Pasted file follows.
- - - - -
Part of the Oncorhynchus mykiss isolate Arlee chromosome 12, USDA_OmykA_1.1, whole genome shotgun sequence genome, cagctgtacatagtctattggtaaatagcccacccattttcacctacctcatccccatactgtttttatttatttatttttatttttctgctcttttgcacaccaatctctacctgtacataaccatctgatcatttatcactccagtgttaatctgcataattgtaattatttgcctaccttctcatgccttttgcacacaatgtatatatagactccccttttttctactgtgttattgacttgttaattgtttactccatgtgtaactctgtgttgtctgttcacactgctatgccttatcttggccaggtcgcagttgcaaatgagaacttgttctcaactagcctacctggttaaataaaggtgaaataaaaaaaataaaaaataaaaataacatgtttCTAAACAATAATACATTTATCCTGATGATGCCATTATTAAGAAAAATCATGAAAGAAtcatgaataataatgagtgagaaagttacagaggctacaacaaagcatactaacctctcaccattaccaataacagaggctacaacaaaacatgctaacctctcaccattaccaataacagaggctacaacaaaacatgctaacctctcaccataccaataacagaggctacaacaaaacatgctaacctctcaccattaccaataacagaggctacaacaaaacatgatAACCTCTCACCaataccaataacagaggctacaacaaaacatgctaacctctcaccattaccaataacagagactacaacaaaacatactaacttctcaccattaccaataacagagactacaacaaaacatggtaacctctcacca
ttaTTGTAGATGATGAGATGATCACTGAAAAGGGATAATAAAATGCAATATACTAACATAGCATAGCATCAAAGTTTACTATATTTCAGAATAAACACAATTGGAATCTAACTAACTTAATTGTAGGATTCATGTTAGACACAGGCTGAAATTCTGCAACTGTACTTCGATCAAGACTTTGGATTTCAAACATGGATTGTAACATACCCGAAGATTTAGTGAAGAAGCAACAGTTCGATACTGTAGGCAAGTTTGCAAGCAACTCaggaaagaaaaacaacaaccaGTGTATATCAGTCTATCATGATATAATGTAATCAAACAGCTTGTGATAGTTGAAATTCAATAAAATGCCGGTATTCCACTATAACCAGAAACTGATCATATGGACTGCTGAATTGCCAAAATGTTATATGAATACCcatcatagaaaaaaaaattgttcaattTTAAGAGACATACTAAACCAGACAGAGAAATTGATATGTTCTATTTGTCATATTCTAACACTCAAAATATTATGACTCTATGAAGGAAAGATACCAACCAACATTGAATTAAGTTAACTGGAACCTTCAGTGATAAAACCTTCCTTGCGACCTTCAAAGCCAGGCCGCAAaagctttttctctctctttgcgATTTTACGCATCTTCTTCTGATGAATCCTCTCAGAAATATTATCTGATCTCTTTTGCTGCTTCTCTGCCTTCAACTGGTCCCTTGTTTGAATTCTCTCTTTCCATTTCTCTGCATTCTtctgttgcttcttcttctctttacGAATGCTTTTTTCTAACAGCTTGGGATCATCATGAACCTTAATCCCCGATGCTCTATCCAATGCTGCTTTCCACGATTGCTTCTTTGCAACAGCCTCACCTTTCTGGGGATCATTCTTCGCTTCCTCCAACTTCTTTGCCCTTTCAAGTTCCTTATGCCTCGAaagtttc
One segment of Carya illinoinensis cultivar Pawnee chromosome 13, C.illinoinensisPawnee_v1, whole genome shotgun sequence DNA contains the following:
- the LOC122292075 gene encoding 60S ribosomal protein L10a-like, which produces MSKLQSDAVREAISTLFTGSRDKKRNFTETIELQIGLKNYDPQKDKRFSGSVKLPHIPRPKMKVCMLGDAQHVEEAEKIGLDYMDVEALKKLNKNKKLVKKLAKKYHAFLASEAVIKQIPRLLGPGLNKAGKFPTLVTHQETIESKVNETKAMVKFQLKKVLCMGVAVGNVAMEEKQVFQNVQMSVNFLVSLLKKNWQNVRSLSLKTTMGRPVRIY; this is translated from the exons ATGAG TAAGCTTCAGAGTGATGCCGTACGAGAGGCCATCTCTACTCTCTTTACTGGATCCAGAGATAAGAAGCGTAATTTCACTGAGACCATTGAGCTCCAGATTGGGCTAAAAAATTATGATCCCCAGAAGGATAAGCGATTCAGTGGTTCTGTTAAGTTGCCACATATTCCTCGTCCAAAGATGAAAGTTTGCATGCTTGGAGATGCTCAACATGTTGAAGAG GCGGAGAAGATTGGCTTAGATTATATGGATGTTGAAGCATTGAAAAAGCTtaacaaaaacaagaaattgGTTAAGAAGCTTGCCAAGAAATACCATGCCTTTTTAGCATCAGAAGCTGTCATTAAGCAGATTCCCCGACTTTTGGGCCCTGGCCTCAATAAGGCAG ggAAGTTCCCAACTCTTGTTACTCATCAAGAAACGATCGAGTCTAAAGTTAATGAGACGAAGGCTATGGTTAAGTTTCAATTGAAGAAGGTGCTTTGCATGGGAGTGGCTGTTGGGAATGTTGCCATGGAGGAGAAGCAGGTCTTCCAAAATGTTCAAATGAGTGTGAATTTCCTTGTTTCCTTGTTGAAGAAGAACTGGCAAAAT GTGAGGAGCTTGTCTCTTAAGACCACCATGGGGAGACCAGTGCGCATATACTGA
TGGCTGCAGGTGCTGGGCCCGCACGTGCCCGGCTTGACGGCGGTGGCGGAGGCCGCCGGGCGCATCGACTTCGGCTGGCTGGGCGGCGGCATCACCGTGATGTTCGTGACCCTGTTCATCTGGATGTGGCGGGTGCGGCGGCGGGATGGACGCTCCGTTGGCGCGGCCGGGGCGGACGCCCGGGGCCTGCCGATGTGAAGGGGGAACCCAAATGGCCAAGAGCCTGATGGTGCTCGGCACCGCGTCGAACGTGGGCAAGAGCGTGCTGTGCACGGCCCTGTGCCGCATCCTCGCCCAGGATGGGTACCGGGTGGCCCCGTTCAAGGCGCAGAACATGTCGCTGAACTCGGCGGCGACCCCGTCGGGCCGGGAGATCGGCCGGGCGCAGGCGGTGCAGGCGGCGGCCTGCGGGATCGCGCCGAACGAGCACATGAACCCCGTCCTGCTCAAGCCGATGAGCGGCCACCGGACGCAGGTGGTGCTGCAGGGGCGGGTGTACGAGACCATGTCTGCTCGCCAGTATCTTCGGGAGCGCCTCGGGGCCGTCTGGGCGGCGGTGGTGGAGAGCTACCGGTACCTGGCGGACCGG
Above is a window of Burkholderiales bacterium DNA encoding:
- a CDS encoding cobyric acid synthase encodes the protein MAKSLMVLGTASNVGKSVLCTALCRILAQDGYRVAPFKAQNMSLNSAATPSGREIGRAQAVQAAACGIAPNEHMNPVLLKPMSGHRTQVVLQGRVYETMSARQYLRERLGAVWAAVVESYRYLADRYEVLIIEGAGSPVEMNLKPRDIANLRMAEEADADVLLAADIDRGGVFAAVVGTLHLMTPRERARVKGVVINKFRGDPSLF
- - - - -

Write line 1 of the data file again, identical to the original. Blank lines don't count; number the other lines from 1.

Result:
Part of the Oncorhynchus mykiss isolate Arlee chromosome 12, USDA_OmykA_1.1, whole genome shotgun sequence genome, cagctgtacatagtctattggtaaatagcccacccattttcacctacctcatccccatactgtttttatttatttatttttatttttctgctcttttgcacaccaatctctacctgtacataaccatctgatcatttatcactccagtgttaatctgcataattgtaattatttgcctaccttctcatgccttttgcacacaatgtatatatagactccccttttttctactgtgttattgacttgttaattgtttactccatgtgtaactctgtgttgtctgttcacactgctatgccttatcttggccaggtcgcagttgcaaatgagaacttgttctcaactagcctacctggttaaataaaggtgaaataaaaaaaataaaaaataaaaataacatgtttCTAAACAATAATACATTTATCCTGATGATGCCATTATTAAGAAAAATCATGAAAGAAtcatgaataataatgagtgagaaagttacagaggctacaacaaagcatactaacctctcaccattaccaataacagaggctacaacaaaacatgctaacctctcaccattaccaataacagaggctacaacaaaacatgctaacctctcaccataccaataacagaggctacaacaaaacatgctaacctctcaccattaccaataacagaggctacaacaaaacatgatAACCTCTCACCaataccaataacagaggctacaacaaaacatgctaacctctcaccattaccaataacagagactacaacaaaacatactaacttctcaccattaccaataacagagactacaacaaaacatggtaacctctcacca